Phillies Spring Preview Baseball

Joe Girardi puts on his uniform during a news conference in Philadelphia. On Friday, Girardi was at Wake Forest as the keynote speaker for the program's First Pitch Banquet. 

Friday wasn’t the first time Joe Girardi has seen Wake Forest’s baseball facilities.

He was there a couple of years ago, when the Chris Hurd Player Development Center was mostly just concrete. And Girardi was back last year, when the pitching lab was a finished product.

This time, Girardi was at Wake Forest as the keynote speaker for the baseball program’s First Pitch Banquet — another chance to be blown away by the state-of-the-art facilities for the Deacons’ baseball program.

“I’m just overall impressed with the facility,” Girardi said. “You look at the field, it’s gorgeous. You go to the clubhouse, it’s beautiful. The food room that they have, it looks like they have a study hall place for them where they get to do their academics — it’s just conducive to being successful.”

Girardi is entering his first season as the Philadelphia Phillies manager. He last managed in 2017, the last of his 10-season tenure with the New York Yankees.

The Phillies’ pitchers and catchers report to spring training Wednesday, and Girardi was going to see his daughter’s basketball game on Saturday, but he made a trip to Winston-Salem on Friday and spent the day at David F. Couch Ballpark, later going to Bridger Field House for the First Pitch Banquet.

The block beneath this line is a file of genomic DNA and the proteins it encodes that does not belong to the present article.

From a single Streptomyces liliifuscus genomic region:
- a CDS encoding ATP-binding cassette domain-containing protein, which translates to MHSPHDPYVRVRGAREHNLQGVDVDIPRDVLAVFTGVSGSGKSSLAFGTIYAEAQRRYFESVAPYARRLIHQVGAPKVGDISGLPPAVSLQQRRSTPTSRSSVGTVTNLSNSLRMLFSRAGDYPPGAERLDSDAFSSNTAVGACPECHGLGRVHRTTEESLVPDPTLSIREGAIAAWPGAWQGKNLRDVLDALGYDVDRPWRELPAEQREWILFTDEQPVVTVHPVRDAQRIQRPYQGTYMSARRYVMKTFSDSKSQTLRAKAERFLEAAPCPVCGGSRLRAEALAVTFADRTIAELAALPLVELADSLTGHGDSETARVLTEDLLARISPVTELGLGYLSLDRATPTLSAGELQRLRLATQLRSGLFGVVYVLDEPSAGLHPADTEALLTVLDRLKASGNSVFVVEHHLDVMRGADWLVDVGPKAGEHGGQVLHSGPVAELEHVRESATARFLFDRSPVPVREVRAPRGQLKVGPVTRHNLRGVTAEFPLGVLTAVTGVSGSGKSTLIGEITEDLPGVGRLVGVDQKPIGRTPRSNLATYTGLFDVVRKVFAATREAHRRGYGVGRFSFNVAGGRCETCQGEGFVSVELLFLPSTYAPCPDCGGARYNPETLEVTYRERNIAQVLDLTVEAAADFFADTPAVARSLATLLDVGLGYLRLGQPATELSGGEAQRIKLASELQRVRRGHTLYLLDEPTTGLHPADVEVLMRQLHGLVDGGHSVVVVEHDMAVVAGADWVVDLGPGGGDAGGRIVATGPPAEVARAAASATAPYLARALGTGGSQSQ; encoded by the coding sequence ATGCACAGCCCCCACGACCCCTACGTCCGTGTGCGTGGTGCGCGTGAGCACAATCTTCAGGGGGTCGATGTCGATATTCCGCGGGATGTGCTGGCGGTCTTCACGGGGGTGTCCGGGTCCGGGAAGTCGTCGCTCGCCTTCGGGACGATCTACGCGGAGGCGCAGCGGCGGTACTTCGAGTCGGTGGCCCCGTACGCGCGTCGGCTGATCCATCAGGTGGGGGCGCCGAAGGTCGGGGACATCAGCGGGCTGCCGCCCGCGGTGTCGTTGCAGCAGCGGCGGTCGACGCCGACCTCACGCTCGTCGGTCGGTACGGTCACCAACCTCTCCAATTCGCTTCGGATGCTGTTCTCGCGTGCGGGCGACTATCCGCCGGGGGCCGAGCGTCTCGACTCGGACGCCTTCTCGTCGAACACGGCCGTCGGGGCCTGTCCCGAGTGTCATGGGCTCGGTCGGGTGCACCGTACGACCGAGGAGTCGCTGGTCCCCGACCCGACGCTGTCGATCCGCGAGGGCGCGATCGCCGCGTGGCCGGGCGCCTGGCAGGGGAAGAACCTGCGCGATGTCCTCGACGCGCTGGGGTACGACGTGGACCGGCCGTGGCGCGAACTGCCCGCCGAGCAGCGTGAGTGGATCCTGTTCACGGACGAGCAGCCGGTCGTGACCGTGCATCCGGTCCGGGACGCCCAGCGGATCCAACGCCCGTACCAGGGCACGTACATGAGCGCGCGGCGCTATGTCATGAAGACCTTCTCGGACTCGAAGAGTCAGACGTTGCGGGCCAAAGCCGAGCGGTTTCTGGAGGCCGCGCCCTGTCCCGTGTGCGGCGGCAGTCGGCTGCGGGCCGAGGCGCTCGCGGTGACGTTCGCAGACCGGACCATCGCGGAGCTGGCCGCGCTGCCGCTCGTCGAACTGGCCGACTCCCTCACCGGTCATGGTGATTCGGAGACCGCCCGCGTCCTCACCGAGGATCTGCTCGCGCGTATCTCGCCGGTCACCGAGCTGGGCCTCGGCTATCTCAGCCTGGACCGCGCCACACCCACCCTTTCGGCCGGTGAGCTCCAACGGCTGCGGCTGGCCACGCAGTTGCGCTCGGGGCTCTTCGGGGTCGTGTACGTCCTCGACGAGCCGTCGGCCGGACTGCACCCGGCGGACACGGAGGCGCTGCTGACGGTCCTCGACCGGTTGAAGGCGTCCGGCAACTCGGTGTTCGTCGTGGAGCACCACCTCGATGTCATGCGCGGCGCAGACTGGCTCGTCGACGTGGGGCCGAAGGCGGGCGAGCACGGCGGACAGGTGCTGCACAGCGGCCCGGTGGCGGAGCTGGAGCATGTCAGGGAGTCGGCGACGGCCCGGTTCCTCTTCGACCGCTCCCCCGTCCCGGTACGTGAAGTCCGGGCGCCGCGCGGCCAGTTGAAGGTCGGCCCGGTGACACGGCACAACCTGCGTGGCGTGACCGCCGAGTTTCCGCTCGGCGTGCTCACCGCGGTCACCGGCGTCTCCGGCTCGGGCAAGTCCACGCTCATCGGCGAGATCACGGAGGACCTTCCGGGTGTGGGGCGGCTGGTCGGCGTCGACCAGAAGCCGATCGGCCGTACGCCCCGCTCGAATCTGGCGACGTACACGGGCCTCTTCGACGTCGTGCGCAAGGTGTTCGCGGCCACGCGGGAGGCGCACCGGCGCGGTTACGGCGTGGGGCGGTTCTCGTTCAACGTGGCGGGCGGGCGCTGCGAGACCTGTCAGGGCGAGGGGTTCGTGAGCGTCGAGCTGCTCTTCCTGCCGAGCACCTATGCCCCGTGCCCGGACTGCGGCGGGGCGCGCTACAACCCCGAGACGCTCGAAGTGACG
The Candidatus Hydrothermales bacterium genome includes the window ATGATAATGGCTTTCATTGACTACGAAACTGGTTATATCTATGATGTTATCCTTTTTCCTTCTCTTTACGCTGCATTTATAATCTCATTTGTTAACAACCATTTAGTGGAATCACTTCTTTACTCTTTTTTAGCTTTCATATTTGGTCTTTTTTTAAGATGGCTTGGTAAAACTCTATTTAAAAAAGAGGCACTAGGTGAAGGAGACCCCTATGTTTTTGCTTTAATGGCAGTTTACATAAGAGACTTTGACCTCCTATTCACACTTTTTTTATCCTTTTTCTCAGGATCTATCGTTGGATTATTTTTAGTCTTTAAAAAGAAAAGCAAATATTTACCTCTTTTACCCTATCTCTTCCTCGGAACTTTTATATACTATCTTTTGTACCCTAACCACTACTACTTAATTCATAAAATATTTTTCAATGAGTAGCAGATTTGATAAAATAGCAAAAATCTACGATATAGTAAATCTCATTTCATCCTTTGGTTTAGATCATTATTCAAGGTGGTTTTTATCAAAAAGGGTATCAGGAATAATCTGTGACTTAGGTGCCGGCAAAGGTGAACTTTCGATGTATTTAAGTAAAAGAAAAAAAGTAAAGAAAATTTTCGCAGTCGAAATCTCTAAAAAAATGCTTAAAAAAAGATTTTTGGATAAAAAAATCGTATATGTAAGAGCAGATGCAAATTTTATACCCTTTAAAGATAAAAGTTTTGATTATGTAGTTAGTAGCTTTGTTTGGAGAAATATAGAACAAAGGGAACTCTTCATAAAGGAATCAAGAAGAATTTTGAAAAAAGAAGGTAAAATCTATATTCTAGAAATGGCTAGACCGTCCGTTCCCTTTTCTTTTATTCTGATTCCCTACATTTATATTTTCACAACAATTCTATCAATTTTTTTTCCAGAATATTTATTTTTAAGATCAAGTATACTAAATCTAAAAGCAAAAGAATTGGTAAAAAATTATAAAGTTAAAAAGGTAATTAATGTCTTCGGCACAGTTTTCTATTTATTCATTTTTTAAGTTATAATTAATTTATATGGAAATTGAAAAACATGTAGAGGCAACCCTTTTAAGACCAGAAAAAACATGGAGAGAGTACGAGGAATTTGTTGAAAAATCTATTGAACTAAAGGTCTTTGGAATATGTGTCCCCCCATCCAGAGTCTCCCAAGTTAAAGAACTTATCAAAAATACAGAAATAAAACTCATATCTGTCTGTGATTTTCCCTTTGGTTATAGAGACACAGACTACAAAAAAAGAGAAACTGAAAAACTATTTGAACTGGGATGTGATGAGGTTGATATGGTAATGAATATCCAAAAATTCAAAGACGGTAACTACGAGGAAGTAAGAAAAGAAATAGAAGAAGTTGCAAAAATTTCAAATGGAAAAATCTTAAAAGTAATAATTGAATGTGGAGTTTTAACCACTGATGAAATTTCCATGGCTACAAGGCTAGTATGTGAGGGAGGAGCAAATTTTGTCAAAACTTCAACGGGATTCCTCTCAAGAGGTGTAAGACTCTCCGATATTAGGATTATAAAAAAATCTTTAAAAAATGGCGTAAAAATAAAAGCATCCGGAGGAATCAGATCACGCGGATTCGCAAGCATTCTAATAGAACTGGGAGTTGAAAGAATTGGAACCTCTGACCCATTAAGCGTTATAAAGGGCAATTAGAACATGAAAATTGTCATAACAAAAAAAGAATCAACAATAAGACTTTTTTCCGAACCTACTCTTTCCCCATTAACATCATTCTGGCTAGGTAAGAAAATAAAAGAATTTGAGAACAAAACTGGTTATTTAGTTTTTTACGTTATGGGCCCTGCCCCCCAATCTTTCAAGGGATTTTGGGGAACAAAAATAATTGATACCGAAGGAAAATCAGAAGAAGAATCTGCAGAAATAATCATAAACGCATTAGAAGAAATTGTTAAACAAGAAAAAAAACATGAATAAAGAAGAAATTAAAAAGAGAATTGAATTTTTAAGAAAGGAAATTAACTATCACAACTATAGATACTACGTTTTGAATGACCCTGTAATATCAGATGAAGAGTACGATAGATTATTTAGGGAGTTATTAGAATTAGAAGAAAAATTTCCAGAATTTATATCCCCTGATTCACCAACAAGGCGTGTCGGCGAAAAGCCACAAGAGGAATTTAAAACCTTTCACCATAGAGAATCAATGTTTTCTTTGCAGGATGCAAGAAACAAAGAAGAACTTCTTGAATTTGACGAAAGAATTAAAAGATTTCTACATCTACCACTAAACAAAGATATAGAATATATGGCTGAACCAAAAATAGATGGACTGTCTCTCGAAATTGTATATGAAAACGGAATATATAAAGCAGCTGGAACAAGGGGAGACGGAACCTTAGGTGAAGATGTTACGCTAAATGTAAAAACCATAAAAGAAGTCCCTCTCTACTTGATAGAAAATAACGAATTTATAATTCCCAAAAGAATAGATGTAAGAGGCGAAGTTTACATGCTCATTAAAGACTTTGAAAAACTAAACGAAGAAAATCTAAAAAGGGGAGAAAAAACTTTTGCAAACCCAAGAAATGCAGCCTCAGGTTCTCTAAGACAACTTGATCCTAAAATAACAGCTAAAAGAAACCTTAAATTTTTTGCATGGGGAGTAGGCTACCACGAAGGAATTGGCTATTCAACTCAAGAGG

“He’s been blown away by (the facilities),” Coach Tom Walter said. “So yeah, that was the first thing he commented on, he walked in and he goes, ‘You guys have got a team meeting room?’ He’s been wide-eyed since he’s been here, so it’s been cool to see.”

The gem of the facility is the pitching lab, and that’s part of what attracted the Phillies to send five administrators to town a couple of weeks ago.

“It’s amazing to me, you think about, you have all these huge Major League ball clubs, and we don’t sometimes have the facilities that colleges have,” Girardi said. “And the colleges put all the money that they earn back into the sports, right?

“Our game is a business, so it’s a little bit different. But I think teams are taking notice of things like what they have at Wake Forest, the labs, and are considering putting one in themselves.”

Girardi, a four-time World Series winner (three as a player, one as manager, all with the Yankees), counts former Athletics Director Ron Wellman as a mentor. Wellman was his coach at Northwestern, was in Girardi’s wedding and has kept in touch with his former catcher.

“To be able to show him this, especially knowing what he had when he was in college, which was much, much different than this, he was really wide-eyed when he first saw this,” Wellman said. “He came here last year and saw it, and he took his camera out and starting taking pictures and said, ‘I’ve never seen anything like it. This is just as good as it gets.’

“He said, ‘In fact, there are Major League locker rooms that are not as nice as this one.’ And then we showed him the pitching lab and he was just fascinated by that.”

That’s not the extent of Girardi’s connection to Wake Forest — his nephew, Larry Mascolino, was a bullpen catcher for the Deacons.

“My nephew went here and was on the baseball team here,” Girardi said. “Just seeing him — he surprised me. Everyone else knew but me. Which is usually the case in life.”

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